When a law enforcement official described a cellphone recording left by the Austin serial bomber as “the outcry of a very challenged young man,” the remark caused an outcry of its own.
Because the bomber was white, some people almost immediately questioned whether the same level of compassion would have been afforded a person of color.
“Here you have a case of a young white male who killed and injured people of color, and we’re culturally more concerned about his story, about his life, about what led him to take these lives,” said David Leonard, professor in the department of critical culture, gender and race studies at Washington State University. “It’s a striking reminder of a racial empathy gap that persists.”
For many observers and activists, the comments about Mark Anthony Conditt were just the latest example in which a white suspect seemed to receive an injection of humanity that is less often extended to blacks, Muslims and others.
Conditt kept the Texas capital in a state of fear for weeks, planting five bombs that killed two people and badly wounded four others. The 23-year-old community college dropout died Wednesday after setting off a bomb inside his SUV as police were about to arrest him.
Investigators said his motive was still unclear, despite the discovery of the 25-minute cellphone recording in which he talked about the bombs.
Authorities have avoided calling the attacks terrorism, which can have specific definitions in law enforcement contexts. U.S. law defines a terrorist as having ties to a foreign entity, such as the Islamic State or other known terror groups. Homegrown extremist groups such as neo-Nazis and the Ku Klux Klan are not labeled that way, even if they employ similar tactics of violence and intimidation.
Similarly, when Stephen Craig Paddock was identified as the gunman who rained bullets down on a Las Vegas concert last fall, the white retired accountant was characterized as a “lone wolf.” That label has also been attached to other mass killers who acted alone, including Aurora, Colorado, movie theater shooter James Holmes, a white man who killed a dozen people in 2012.
On the recording, Conditt “does not at all mention anything about terrorism, nor does he mention anything about hate,” Austin Police Chief Brian Manley said. “But instead, it is the outcry of a very challenged young man talking about challenges in his personal life that led him to this point.”
The reaction on social media was swift.
“Remember how they talked about innocent black children” like Trayvon Martin, Tamir Rice or Freddie Gray, tweeted Sherrilyn Ifill, president of the NAACP Legal Defense and Educational Fund.
“I believe passionately in acknowledging the humanity of those who commit even terrible crimes. Reading this police chief’s empathy for this young white man highlights the awfulness — the plain awfulness — of the persistent refusal to extend this empathy to young black people,” Ifill added.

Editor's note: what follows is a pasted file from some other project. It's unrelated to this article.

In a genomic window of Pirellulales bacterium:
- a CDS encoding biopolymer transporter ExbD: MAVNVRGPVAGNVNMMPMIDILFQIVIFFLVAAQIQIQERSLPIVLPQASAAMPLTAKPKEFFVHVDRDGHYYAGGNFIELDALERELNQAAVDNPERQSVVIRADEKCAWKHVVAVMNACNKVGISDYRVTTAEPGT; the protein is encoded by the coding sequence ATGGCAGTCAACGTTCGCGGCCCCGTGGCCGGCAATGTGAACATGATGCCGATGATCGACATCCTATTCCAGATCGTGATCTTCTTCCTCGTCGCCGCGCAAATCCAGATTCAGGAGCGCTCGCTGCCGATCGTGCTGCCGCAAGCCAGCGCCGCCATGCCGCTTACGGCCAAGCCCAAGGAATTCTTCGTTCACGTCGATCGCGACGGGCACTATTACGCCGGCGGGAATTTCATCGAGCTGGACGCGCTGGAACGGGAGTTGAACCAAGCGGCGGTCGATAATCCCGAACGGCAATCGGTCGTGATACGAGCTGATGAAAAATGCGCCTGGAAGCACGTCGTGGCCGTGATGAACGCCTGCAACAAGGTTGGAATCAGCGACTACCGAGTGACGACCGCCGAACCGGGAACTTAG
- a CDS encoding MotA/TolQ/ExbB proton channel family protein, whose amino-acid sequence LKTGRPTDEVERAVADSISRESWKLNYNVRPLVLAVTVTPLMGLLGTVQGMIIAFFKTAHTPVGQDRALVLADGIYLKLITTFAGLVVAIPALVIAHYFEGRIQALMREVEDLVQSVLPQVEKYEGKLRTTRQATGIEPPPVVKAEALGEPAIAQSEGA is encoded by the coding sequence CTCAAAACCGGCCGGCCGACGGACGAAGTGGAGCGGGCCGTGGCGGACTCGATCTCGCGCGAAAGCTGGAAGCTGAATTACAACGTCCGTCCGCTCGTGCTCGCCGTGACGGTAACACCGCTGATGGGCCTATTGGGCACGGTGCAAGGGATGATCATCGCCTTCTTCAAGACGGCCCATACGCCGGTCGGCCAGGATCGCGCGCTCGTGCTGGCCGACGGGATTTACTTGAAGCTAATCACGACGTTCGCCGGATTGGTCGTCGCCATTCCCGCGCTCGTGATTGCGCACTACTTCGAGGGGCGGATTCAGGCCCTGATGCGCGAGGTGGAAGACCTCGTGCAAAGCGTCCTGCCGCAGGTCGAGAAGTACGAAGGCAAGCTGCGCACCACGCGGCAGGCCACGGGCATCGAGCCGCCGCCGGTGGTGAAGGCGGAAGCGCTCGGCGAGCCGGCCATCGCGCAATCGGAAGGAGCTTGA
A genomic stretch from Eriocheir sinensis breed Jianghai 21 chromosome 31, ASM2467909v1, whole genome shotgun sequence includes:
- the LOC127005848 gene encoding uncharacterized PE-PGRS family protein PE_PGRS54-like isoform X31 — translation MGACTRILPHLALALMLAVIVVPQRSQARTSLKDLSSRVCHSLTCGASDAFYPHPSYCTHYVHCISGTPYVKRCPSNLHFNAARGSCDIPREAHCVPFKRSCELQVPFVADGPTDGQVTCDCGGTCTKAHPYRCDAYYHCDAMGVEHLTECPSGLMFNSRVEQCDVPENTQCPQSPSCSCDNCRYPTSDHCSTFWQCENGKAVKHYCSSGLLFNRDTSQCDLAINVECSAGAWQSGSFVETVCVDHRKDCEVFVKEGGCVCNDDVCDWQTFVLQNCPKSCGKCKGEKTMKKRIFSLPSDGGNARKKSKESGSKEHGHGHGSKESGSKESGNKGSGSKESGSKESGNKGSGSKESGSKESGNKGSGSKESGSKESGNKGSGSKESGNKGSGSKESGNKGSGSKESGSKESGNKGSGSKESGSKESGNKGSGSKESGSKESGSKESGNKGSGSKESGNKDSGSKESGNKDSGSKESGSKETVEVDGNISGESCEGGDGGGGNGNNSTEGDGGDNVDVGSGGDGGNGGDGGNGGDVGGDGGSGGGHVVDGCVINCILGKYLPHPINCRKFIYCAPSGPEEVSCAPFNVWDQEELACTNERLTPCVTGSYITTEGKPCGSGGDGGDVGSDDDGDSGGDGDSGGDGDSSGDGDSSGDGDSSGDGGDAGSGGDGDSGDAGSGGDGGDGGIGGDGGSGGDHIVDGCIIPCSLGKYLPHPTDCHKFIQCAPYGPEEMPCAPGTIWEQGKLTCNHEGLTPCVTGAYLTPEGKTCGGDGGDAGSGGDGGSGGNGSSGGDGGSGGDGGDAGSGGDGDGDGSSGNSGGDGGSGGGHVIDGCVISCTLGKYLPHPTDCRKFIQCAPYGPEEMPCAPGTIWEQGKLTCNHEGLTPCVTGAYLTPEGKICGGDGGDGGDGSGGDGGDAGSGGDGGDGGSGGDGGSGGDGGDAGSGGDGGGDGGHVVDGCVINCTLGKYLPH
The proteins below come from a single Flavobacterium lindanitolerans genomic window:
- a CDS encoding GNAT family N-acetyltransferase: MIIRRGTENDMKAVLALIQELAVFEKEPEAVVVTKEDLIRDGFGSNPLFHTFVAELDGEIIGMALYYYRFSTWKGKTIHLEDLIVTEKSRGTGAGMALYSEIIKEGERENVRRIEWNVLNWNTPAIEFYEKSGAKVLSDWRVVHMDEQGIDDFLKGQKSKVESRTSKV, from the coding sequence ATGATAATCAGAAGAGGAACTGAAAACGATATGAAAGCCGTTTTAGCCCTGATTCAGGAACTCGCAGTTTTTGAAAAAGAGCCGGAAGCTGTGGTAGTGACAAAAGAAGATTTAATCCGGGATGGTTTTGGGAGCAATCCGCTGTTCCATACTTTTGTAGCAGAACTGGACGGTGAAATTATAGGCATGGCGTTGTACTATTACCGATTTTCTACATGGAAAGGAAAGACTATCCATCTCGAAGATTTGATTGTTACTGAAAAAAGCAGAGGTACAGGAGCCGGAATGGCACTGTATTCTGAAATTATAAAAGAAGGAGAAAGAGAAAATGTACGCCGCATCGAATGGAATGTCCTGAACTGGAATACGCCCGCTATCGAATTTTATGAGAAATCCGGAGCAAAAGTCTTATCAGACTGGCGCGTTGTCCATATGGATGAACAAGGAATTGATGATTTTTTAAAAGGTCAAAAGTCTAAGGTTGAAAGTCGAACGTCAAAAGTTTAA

Those young black males were described as “thugs” by some authorities and in popular discourse. Another case often cited is that of Michael Brown, an unarmed black 18-year-old fatally shot by a white officer in August 2014 in Ferguson, Missouri. The New York Times described Brown as “no angel” in a profile, a phrase that drew an angry response from readers and was criticized by its own public editor.
Brown got into a scuffle with then-officer Darren Wilson after Wilson yelled at Brown and a friend to get out of the street where they were walking. Wilson said that when he shot Brown, the teen was moving menacingly toward him. Some witnesses said Brown was surrendering.
The initial unrest erupted after Brown’s body lay in the street for hours in the summer heat. More protests gripped the Missouri town after a grand jury in declined to charge Wilson, who later resigned. The Justice Department also cleared him, but an investigation by that agency uncovered patterns of racial bias and profiling in Ferguson’s police and courts.
Some critics have also taken exception to media coverage that included Conditt’s friends and family describing him as nerdy and kind.
“Language is always shot through with power dynamics. What this shows us is the way that we can talk about people determines how we can treat them,” said Koritha Mitchell, an associate professor in the English department at Ohio State University. “Because we are determined to treat white men as citizens no matter what, to treat them as people who belong in the fold no matter what, that is the reason we will not use words like ‘terrorist.'”
The Rev. Yvette Griffin, a black Detroit pastor, said blacks and Muslims don’t seem to get the same presumption of innocence as other suspects.
“The words are kinder and gentler” for whites, she said.
Associated Press Writer Jeff Karoub in Detroit contributed to this report.